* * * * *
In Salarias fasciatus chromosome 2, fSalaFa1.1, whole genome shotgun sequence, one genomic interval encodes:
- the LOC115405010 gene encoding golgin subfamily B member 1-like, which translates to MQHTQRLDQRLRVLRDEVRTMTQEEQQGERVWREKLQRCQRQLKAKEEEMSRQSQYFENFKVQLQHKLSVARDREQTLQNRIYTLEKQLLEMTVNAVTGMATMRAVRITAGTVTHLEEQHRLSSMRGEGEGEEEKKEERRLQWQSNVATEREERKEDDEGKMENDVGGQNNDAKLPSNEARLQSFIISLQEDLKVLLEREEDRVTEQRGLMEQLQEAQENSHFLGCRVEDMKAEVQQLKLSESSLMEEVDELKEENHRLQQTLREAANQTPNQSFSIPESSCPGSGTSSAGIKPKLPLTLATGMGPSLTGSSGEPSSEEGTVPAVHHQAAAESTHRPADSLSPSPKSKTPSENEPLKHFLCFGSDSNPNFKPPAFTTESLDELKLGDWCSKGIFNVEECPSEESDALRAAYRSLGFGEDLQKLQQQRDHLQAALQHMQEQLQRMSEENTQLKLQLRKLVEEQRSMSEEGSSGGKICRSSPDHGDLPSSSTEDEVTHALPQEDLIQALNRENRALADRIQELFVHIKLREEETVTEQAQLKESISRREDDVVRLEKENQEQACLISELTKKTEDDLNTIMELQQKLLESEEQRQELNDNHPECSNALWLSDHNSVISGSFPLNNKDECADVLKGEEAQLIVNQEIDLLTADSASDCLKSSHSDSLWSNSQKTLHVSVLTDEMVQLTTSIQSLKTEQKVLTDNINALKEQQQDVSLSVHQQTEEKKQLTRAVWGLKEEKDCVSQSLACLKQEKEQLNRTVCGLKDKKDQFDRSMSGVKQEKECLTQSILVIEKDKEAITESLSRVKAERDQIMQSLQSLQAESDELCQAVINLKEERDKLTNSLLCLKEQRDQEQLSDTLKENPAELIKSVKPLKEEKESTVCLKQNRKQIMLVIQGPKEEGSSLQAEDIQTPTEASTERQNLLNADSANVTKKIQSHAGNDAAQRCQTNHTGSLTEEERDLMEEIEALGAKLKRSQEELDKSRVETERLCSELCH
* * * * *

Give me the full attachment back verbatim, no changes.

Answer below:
In Salarias fasciatus chromosome 2, fSalaFa1.1, whole genome shotgun sequence, one genomic interval encodes:
- the LOC115405010 gene encoding golgin subfamily B member 1-like, which translates to MQHTQRLDQRLRVLRDEVRTMTQEEQQGERVWREKLQRCQRQLKAKEEEMSRQSQYFENFKVQLQHKLSVARDREQTLQNRIYTLEKQLLEMTVNAVTGMATMRAVRITAGTVTHLEEQHRLSSMRGEGEGEEEKKEERRLQWQSNVATEREERKEDDEGKMENDVGGQNNDAKLPSNEARLQSFIISLQEDLKVLLEREEDRVTEQRGLMEQLQEAQENSHFLGCRVEDMKAEVQQLKLSESSLMEEVDELKEENHRLQQTLREAANQTPNQSFSIPESSCPGSGTSSAGIKPKLPLTLATGMGPSLTGSSGEPSSEEGTVPAVHHQAAAESTHRPADSLSPSPKSKTPSENEPLKHFLCFGSDSNPNFKPPAFTTESLDELKLGDWCSKGIFNVEECPSEESDALRAAYRSLGFGEDLQKLQQQRDHLQAALQHMQEQLQRMSEENTQLKLQLRKLVEEQRSMSEEGSSGGKICRSSPDHGDLPSSSTEDEVTHALPQEDLIQALNRENRALADRIQELFVHIKLREEETVTEQAQLKESISRREDDVVRLEKENQEQACLISELTKKTEDDLNTIMELQQKLLESEEQRQELNDNHPECSNALWLSDHNSVISGSFPLNNKDECADVLKGEEAQLIVNQEIDLLTADSASDCLKSSHSDSLWSNSQKTLHVSVLTDEMVQLTTSIQSLKTEQKVLTDNINALKEQQQDVSLSVHQQTEEKKQLTRAVWGLKEEKDCVSQSLACLKQEKEQLNRTVCGLKDKKDQFDRSMSGVKQEKECLTQSILVIEKDKEAITESLSRVKAERDQIMQSLQSLQAESDELCQAVINLKEERDKLTNSLLCLKEQRDQEQLSDTLKENPAELIKSVKPLKEEKESTVCLKQNRKQIMLVIQGPKEEGSSLQAEDIQTPTEASTERQNLLNADSANVTKKIQSHAGNDAAQRCQTNHTGSLTEEERDLMEEIEALGAKLKRSQEELDKSRVETERLCSELCH